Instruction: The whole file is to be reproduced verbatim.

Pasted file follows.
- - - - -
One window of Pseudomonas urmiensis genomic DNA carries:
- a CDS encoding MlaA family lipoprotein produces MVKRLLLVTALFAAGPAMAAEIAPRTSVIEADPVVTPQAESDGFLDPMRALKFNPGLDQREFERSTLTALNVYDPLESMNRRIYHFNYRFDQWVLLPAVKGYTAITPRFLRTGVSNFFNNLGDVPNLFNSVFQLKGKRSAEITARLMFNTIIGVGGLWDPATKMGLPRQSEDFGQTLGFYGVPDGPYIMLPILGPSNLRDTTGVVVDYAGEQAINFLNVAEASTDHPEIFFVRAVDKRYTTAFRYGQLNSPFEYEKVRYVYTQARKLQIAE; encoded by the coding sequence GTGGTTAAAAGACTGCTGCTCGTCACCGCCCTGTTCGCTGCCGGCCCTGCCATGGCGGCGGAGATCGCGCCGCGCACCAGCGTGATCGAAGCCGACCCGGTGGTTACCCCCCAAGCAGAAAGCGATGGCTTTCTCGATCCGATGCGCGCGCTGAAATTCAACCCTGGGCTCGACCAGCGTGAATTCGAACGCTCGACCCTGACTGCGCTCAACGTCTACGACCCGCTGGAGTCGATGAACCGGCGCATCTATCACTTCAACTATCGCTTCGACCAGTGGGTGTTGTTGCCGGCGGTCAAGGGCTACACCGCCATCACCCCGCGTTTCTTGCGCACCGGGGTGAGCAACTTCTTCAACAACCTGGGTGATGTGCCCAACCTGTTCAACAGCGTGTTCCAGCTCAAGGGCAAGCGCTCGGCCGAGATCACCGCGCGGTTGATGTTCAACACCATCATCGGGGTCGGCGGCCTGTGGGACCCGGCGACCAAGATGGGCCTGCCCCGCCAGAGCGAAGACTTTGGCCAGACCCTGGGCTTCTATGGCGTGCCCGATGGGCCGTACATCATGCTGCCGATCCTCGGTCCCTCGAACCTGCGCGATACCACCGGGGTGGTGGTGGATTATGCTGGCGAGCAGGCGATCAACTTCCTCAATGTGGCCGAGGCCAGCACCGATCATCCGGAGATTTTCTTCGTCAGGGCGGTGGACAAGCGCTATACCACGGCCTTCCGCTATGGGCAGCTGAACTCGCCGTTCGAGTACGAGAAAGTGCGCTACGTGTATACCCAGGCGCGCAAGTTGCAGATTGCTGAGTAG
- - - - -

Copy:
One window of Pseudomonas urmiensis genomic DNA carries:
- a CDS encoding MlaA family lipoprotein produces MVKRLLLVTALFAAGPAMAAEIAPRTSVIEADPVVTPQAESDGFLDPMRALKFNPGLDQREFERSTLTALNVYDPLESMNRRIYHFNYRFDQWVLLPAVKGYTAITPRFLRTGVSNFFNNLGDVPNLFNSVFQLKGKRSAEITARLMFNTIIGVGGLWDPATKMGLPRQSEDFGQTLGFYGVPDGPYIMLPILGPSNLRDTTGVVVDYAGEQAINFLNVAEASTDHPEIFFVRAVDKRYTTAFRYGQLNSPFEYEKVRYVYTQARKLQIAE; encoded by the coding sequence GTGGTTAAAAGACTGCTGCTCGTCACCGCCCTGTTCGCTGCCGGCCCTGCCATGGCGGCGGAGATCGCGCCGCGCACCAGCGTGATCGAAGCCGACCCGGTGGTTACCCCCCAAGCAGAAAGCGATGGCTTTCTCGATCCGATGCGCGCGCTGAAATTCAACCCTGGGCTCGACCAGCGTGAATTCGAACGCTCGACCCTGACTGCGCTCAACGTCTACGACCCGCTGGAGTCGATGAACCGGCGCATCTATCACTTCAACTATCGCTTCGACCAGTGGGTGTTGTTGCCGGCGGTCAAGGGCTACACCGCCATCACCCCGCGTTTCTTGCGCACCGGGGTGAGCAACTTCTTCAACAACCTGGGTGATGTGCCCAACCTGTTCAACAGCGTGTTCCAGCTCAAGGGCAAGCGCTCGGCCGAGATCACCGCGCGGTTGATGTTCAACACCATCATCGGGGTCGGCGGCCTGTGGGACCCGGCGACCAAGATGGGCCTGCCCCGCCAGAGCGAAGACTTTGGCCAGACCCTGGGCTTCTATGGCGTGCCCGATGGGCCGTACATCATGCTGCCGATCCTCGGTCCCTCGAACCTGCGCGATACCACCGGGGTGGTGGTGGATTATGCTGGCGAGCAGGCGATCAACTTCCTCAATGTGGCCGAGGCCAGCACCGATCATCCGGAGATTTTCTTCGTCAGGGCGGTGGACAAGCGCTATACCACGGCCTTCCGCTATGGGCAGCTGAACTCGCCGTTCGAGTACGAGAAAGTGCGCTACGTGTATACCCAGGCGCGCAAGTTGCAGATTGCTGAGTAG